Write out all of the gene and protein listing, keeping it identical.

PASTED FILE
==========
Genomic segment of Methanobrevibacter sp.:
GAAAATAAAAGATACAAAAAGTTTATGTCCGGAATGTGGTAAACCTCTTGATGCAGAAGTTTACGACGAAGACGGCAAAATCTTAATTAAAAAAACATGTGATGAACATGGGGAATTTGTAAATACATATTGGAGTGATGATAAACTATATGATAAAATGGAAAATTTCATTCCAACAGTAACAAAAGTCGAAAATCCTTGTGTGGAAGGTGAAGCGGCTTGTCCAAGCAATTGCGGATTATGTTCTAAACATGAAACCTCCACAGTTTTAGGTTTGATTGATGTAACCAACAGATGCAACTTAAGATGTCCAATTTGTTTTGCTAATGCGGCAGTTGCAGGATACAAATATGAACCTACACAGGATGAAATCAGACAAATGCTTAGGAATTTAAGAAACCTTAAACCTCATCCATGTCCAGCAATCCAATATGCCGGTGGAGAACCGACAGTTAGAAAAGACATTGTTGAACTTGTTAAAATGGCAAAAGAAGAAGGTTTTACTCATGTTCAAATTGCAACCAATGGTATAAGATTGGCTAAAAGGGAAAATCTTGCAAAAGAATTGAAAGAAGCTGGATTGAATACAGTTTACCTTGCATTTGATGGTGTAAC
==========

Genomic segment of Methanobrevibacter sp.:
GAAAATAAAAGATACAAAAAGTTTATGTCCGGAATGTGGTAAACCTCTTGATGCAGAAGTTTACGACGAAGACGGCAAAATCTTAATTAAAAAAACATGTGATGAACATGGGGAATTTGTAAATACATATTGGAGTGATGATAAACTATATGATAAAATGGAAAATTTCATTCCAACAGTAACAAAAGTCGAAAATCCTTGTGTGGAAGGTGAAGCGGCTTGTCCAAGCAATTGCGGATTATGTTCTAAACATGAAACCTCCACAGTTTTAGGTTTGATTGATGTAACCAACAGATGCAACTTAAGATGTCCAATTTGTTTTGCTAATGCGGCAGTTGCAGGATACAAATATGAACCTACACAGGATGAAATCAGACAAATGCTTAGGAATTTAAGAAACCTTAAACCTCATCCATGTCCAGCAATCCAATATGCCGGTGGAGAACCGACAGTTAGAAAAGACATTGTTGAACTTGTTAAAATGGCAAAAGAAGAAGGTTTTACTCATGTTCAAATTGCAACCAATGGTATAAGATTGGCTAAAAGGGAAAATCTTGCAAAAGAATTGAAAGAAGCTGGATTGAATACAGTTTACCTTGCATTTGATGGTGTAAC